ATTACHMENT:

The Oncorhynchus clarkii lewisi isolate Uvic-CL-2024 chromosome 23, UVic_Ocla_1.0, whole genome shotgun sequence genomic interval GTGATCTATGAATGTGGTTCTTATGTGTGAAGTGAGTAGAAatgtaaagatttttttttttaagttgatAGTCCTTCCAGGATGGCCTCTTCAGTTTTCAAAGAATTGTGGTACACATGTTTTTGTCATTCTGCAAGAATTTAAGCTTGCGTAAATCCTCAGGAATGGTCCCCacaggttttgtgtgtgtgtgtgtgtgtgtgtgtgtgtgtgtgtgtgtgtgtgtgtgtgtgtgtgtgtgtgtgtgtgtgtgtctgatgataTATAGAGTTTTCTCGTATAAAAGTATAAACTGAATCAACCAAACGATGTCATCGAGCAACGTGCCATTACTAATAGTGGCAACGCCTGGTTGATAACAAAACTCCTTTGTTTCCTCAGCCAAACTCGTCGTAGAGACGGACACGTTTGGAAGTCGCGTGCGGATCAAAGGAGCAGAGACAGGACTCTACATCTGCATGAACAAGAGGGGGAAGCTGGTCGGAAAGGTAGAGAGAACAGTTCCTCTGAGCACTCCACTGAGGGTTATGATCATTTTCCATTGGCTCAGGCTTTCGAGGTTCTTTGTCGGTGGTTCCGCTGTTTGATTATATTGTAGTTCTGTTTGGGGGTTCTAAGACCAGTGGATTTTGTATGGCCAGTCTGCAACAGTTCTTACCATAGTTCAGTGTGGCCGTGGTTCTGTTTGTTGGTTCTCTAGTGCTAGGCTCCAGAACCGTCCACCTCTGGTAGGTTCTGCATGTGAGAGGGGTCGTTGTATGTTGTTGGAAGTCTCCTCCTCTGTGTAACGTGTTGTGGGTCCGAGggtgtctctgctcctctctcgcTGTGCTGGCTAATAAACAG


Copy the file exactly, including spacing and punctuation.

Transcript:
The Oncorhynchus clarkii lewisi isolate Uvic-CL-2024 chromosome 23, UVic_Ocla_1.0, whole genome shotgun sequence genomic interval GTGATCTATGAATGTGGTTCTTATGTGTGAAGTGAGTAGAAatgtaaagatttttttttttaagttgatAGTCCTTCCAGGATGGCCTCTTCAGTTTTCAAAGAATTGTGGTACACATGTTTTTGTCATTCTGCAAGAATTTAAGCTTGCGTAAATCCTCAGGAATGGTCCCCacaggttttgtgtgtgtgtgtgtgtgtgtgtgtgtgtgtgtgtgtgtgtgtgtgtgtgtgtgtgtgtgtgtgtgtgtgtgtctgatgataTATAGAGTTTTCTCGTATAAAAGTATAAACTGAATCAACCAAACGATGTCATCGAGCAACGTGCCATTACTAATAGTGGCAACGCCTGGTTGATAACAAAACTCCTTTGTTTCCTCAGCCAAACTCGTCGTAGAGACGGACACGTTTGGAAGTCGCGTGCGGATCAAAGGAGCAGAGACAGGACTCTACATCTGCATGAACAAGAGGGGGAAGCTGGTCGGAAAGGTAGAGAGAACAGTTCCTCTGAGCACTCCACTGAGGGTTATGATCATTTTCCATTGGCTCAGGCTTTCGAGGTTCTTTGTCGGTGGTTCCGCTGTTTGATTATATTGTAGTTCTGTTTGGGGGTTCTAAGACCAGTGGATTTTGTATGGCCAGTCTGCAACAGTTCTTACCATAGTTCAGTGTGGCCGTGGTTCTGTTTGTTGGTTCTCTAGTGCTAGGCTCCAGAACCGTCCACCTCTGGTAGGTTCTGCATGTGAGAGGGGTCGTTGTATGTTGTTGGAAGTCTCCTCCTCTGTGTAACGTGTTGTGGGTCCGAGggtgtctctgctcctctctcgcTGTGCTGGCTAATAAACAG